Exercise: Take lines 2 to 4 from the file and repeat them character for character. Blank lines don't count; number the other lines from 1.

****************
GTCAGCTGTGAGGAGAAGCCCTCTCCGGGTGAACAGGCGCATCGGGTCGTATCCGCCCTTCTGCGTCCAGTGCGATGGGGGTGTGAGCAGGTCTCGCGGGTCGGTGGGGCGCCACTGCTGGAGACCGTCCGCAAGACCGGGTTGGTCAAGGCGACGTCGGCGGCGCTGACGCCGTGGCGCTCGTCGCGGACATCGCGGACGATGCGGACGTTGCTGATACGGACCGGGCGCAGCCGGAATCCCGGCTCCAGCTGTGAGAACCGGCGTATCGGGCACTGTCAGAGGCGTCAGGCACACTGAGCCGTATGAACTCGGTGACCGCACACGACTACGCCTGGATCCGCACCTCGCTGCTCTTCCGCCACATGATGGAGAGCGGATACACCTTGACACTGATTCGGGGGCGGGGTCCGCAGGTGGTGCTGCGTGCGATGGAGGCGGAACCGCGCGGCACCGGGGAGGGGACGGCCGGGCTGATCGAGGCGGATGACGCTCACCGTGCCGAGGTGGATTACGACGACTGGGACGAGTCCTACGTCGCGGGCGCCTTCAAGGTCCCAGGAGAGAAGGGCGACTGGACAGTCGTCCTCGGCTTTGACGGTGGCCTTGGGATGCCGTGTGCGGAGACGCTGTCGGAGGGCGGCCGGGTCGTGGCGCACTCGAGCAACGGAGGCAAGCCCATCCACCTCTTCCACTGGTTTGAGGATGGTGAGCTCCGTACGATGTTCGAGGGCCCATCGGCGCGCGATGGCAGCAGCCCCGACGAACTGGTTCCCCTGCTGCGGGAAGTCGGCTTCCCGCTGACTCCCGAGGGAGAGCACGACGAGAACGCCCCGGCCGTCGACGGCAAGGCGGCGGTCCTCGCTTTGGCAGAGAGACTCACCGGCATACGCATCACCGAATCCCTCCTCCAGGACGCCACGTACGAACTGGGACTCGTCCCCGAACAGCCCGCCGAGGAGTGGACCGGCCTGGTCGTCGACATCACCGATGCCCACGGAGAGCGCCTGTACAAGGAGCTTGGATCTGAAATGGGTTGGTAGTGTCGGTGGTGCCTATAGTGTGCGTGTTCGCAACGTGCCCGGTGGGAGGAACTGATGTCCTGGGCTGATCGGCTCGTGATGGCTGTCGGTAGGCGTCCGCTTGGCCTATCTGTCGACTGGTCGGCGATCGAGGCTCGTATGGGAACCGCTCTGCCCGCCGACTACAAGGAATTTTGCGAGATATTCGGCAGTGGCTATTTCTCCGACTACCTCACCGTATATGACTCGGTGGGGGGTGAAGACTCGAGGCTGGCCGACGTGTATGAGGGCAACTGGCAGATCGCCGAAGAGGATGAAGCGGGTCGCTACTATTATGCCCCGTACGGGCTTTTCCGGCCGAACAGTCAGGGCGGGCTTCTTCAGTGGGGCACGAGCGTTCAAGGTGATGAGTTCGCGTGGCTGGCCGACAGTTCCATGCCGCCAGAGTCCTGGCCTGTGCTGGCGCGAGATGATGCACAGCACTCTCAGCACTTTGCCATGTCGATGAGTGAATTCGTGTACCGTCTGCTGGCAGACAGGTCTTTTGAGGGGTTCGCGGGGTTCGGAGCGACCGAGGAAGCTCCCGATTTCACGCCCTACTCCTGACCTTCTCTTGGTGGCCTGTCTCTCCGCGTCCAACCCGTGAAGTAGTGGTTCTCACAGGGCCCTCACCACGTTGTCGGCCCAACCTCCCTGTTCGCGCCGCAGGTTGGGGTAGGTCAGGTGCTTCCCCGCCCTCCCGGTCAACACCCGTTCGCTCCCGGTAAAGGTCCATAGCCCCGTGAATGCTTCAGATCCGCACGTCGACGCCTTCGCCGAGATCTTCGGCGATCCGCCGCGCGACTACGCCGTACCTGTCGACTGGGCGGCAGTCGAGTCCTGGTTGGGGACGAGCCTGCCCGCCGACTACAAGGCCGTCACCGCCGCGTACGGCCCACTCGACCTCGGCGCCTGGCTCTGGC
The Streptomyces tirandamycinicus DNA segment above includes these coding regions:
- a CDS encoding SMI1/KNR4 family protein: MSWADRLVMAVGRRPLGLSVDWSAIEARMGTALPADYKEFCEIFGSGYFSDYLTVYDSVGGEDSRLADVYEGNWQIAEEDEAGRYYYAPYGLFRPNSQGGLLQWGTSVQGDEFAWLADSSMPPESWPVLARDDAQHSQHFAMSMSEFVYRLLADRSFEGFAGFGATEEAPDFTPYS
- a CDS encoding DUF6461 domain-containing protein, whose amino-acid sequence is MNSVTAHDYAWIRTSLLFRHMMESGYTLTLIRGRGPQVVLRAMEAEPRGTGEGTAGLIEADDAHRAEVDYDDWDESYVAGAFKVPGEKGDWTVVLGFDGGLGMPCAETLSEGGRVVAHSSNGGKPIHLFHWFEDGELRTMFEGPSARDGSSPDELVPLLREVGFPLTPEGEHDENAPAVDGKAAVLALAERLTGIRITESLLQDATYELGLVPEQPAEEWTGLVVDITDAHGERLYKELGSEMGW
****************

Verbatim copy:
The Streptomyces tirandamycinicus DNA segment above includes these coding regions:
- a CDS encoding SMI1/KNR4 family protein: MSWADRLVMAVGRRPLGLSVDWSAIEARMGTALPADYKEFCEIFGSGYFSDYLTVYDSVGGEDSRLADVYEGNWQIAEEDEAGRYYYAPYGLFRPNSQGGLLQWGTSVQGDEFAWLADSSMPPESWPVLARDDAQHSQHFAMSMSEFVYRLLADRSFEGFAGFGATEEAPDFTPYS
- a CDS encoding DUF6461 domain-containing protein, whose amino-acid sequence is MNSVTAHDYAWIRTSLLFRHMMESGYTLTLIRGRGPQVVLRAMEAEPRGTGEGTAGLIEADDAHRAEVDYDDWDESYVAGAFKVPGEKGDWTVVLGFDGGLGMPCAETLSEGGRVVAHSSNGGKPIHLFHWFEDGELRTMFEGPSARDGSSPDELVPLLREVGFPLTPEGEHDENAPAVDGKAAVLALAERLTGIRITESLLQDATYELGLVPEQPAEEWTGLVVDITDAHGERLYKELGSEMGW